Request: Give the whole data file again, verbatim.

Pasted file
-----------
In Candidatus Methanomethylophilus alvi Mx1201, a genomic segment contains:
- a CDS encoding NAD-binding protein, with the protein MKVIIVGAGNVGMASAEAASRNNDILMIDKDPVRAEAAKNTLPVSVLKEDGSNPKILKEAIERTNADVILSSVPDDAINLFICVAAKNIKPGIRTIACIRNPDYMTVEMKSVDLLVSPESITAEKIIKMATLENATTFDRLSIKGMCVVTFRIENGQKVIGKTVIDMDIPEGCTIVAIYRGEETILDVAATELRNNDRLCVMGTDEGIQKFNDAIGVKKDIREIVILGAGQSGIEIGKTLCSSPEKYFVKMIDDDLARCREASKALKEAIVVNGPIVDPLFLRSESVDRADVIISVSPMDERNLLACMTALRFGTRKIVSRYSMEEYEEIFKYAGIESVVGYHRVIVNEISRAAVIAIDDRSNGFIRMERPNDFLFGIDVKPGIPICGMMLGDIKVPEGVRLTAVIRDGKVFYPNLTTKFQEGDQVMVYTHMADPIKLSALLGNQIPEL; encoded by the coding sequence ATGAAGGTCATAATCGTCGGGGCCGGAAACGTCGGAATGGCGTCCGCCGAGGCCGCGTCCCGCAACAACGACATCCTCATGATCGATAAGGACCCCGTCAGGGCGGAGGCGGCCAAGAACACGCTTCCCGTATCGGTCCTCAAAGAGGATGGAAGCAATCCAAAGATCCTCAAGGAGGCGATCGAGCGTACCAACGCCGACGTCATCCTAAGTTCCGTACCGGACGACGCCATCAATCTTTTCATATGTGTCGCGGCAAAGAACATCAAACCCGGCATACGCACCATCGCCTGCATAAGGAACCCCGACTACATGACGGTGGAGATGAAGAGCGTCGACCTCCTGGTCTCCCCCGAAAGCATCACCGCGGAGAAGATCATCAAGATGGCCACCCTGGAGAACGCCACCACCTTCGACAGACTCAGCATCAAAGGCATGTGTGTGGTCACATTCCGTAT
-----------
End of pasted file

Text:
In Candidatus Methanomethylophilus alvi Mx1201, a genomic segment contains:
- a CDS encoding NAD-binding protein, with the protein MKVIIVGAGNVGMASAEAASRNNDILMIDKDPVRAEAAKNTLPVSVLKEDGSNPKILKEAIERTNADVILSSVPDDAINLFICVAAKNIKPGIRTIACIRNPDYMTVEMKSVDLLVSPESITAEKIIKMATLENATTFDRLSIKGMCVVTFRIENGQKVIGKTVIDMDIPEGCTIVAIYRGEETILDVAATELRNNDRLCVMGTDEGIQKFNDAIGVKKDIREIVILGAGQSGIEIGKTLCSSPEKYFVKMIDDDLARCREASKALKEAIVVNGPIVDPLFLRSESVDRADVIISVSPMDERNLLACMTALRFGTRKIVSRYSMEEYEEIFKYAGIESVVGYHRVIVNEISRAAVIAIDDRSNGFIRMERPNDFLFGIDVKPGIPICGMMLGDIKVPEGVRLTAVIRDGKVFYPNLTTKFQEGDQVMVYTHMADPIKLSALLGNQIPEL; encoded by the coding sequence ATGAAGGTCATAATCGTCGGGGCCGGAAACGTCGGAATGGCGTCCGCCGAGGCCGCGTCCCGCAACAACGACATCCTCATGATCGATAAGGACCCCGTCAGGGCGGAGGCGGCCAAGAACACGCTTCCCGTATCGGTCCTCAAAGAGGATGGAAGCAATCCAAAGATCCTCAAGGAGGCGATCGAGCGTACCAACGCCGACGTCATCCTAAGTTCCGTACCGGACGACGCCATCAATCTTTTCATATGTGTCGCGGCAAAGAACATCAAACCCGGCATACGCACCATCGCCTGCATAAGGAACCCCGACTACATGACGGTGGAGATGAAGAGCGTCGACCTCCTGGTCTCCCCCGAAAGCATCACCGCGGAGAAGATCATCAAGATGGCCACCCTGGAGAACGCCACCACCTTCGACAGACTCAGCATCAAAGGCATGTGTGTGGTCACATTCCGTAT